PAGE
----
Ah yes, the crashes. Should you come a cropper at any point in Lonely Mountains: Downhill, your rider and bike will enjoy the thrill of a physics-based crash — and, as in most sports games that offer such a facility, these are frequently hilarious if you try not to think about the fact that were they occurring in reality, you would likely be witnessing the horrific sight of someone actually dying. This is video games, though, so it’s all good; slamming into a rock, causing your rider to fly over the handlebars and land head-first in the nearby creek is a constant delight, as is inadvertently clipping a rock at the wrong angle, causing both bike and rider to topple sideways as if they had just given up on life.
The virtual cameraman is no slouch when it comes to crashes, either; there’s a distinctly Looney Tunes moment any time you fall into a particularly deep crevasse, with the camera following you part of the way down and then just allowing you to drop unceremoniously off the bottom of the screen after a short period, as if the camera crew had just gone “welp, there goes another one”. This is, for some reason, one of the funniest things I have ever seen.
Mechanically, crashes are implemented in quite a generous manner. You’ll be sent back to the last checkpoint you hit, and your timer will be reset to what it was when you reached that checkpoint. In other words, there’s no real penalty for crashing besides the ever-increasing crash counter in the corner of the screen — and perhaps missing out on a reward if you do it too many times. It’s kind of the best of both worlds — even if taking aim for a top time, you can still enjoy a few silly crashes along the way if you happen to feel like flinging yourself off a particularly inviting-looking cliff. Or indeed, if you just happen to accidentally do so along the way.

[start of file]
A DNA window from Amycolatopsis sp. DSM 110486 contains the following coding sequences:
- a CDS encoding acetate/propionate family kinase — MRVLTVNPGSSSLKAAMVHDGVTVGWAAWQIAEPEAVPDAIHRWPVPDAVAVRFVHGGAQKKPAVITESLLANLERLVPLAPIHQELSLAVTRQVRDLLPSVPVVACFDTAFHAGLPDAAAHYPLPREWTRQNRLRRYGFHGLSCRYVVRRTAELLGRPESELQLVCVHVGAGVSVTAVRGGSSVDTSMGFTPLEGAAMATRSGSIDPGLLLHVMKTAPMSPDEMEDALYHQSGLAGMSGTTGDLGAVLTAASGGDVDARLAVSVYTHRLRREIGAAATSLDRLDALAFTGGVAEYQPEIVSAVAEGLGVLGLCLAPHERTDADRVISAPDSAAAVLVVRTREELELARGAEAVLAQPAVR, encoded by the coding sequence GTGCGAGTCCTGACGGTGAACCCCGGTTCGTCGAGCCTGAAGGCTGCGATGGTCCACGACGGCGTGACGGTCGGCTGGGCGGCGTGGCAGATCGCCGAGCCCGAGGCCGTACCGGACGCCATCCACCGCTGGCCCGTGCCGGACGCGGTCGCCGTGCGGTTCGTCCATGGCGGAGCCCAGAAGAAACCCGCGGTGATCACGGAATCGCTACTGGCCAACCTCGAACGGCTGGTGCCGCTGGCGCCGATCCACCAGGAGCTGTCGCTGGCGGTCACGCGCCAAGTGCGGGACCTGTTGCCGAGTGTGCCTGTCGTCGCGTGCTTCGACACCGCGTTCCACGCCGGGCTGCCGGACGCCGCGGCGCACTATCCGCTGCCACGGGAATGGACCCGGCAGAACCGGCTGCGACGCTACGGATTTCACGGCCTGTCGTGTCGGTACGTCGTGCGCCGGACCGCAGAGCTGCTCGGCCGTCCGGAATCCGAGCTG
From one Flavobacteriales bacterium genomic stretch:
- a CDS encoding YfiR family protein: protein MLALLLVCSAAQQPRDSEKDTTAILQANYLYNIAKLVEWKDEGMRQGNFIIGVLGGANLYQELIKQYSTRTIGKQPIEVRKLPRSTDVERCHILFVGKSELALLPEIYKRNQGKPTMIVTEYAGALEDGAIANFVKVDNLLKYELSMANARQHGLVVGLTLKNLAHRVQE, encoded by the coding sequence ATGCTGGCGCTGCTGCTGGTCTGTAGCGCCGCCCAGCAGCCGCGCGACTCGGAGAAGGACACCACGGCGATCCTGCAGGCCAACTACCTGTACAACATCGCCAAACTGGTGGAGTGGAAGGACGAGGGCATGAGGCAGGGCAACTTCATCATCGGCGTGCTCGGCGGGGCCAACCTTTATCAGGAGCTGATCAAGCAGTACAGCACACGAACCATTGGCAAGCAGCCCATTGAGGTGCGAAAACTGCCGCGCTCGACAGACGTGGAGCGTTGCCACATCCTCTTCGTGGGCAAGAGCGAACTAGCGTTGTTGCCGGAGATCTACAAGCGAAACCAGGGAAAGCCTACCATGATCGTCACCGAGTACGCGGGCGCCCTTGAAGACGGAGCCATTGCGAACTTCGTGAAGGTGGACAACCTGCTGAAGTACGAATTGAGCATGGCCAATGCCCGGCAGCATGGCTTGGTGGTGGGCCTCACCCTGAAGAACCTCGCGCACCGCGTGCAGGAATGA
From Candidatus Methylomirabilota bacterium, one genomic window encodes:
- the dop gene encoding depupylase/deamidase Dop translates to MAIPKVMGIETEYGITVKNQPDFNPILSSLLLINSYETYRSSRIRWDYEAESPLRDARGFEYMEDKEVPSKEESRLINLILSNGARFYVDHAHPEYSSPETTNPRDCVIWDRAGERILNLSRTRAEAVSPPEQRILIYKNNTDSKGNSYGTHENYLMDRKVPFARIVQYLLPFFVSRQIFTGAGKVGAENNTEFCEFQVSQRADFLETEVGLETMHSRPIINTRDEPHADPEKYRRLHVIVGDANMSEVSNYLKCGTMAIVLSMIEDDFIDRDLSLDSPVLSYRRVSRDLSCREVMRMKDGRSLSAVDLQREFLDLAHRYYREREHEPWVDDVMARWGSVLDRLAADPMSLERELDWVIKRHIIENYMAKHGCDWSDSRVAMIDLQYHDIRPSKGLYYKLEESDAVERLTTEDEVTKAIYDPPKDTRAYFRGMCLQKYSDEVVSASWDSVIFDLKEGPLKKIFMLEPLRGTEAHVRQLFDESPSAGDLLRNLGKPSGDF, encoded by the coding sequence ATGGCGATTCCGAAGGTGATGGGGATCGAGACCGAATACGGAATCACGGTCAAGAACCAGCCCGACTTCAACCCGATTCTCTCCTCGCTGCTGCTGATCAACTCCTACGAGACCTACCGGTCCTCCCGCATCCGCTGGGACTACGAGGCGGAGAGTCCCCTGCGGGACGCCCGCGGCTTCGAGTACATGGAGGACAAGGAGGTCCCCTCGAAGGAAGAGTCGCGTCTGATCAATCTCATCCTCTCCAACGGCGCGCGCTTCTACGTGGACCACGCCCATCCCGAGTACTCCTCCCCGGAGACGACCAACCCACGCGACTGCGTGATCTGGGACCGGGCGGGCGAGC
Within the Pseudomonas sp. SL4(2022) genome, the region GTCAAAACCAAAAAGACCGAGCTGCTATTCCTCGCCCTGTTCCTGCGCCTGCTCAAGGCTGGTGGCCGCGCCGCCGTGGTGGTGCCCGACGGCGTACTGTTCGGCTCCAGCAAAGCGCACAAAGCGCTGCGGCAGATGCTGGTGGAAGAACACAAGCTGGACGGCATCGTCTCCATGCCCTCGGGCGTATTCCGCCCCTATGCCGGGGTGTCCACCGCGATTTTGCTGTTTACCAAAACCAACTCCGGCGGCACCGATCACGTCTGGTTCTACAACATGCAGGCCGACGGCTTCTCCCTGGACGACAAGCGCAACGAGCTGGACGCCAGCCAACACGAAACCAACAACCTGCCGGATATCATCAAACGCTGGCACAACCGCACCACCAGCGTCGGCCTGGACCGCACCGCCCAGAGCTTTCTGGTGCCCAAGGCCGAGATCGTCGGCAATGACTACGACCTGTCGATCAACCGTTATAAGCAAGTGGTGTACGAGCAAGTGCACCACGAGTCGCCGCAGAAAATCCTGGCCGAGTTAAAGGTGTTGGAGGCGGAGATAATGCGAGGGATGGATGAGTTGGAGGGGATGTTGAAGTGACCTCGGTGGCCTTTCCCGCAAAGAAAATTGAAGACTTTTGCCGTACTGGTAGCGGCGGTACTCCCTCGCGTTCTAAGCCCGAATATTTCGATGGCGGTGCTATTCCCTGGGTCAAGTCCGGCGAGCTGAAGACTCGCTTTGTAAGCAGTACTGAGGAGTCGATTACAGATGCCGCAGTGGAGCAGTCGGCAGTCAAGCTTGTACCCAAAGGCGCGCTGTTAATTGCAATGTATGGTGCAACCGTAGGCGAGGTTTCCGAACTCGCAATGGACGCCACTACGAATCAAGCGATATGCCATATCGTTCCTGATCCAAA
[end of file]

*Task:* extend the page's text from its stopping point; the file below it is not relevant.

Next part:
Don’t get too comfortable, though; the ultimate challenge for each of the trails is to take on the “Free Rider” mode, which, unlike all the previous ways to play, has no checkpoints. This means that any time you crash, you have to start the whole run over from the beginning. And these are pretty long courses, generally taking anywhere between two and a half and five full minutes to get from top to bottom. You’re timed on Free Rider runs and your crashes are counted, too; this mode is where you really need to get serious. Your reward? Being able to tackle the same trail at night-time, which makes for a very different experience!
Probably the best thing about Lonely Mountains: Downhill is the fact that it caters to so many different play styles. Those who like to challenge themselves can try to set some best times or meet the various objectives, with plenty of meaningful rewards on offer for doing so. Those who just want to enjoy riding down these lovely low-poly mountains can do so too; running each trail once in Explore mode and once to complete a “don’t crash more than [x] times” challenge is, in most cases, enough to unlock somewhere new and exciting to check out, allowing for a real feel of adventure. And those who enjoy making polygonal people suffer will, of course, be in their absolute element.
Lonely Mountains: Downhill was a thoroughly pleasant surprise — which is why it’s a bit of a shame that despite a positive reception and a number of awards back on its original release for PS4, Xbox One and PC in 2019, I haven’t seen many people talking about it. Here’s hoping the new Switch version will bring a few new people to the game — and if you haven’t given it a go for yourself yet? Well, let’s just say at the time of writing, we could all probably do with an experience we can just chill out with, couldn’t we?
A review copy was provided by the publisher.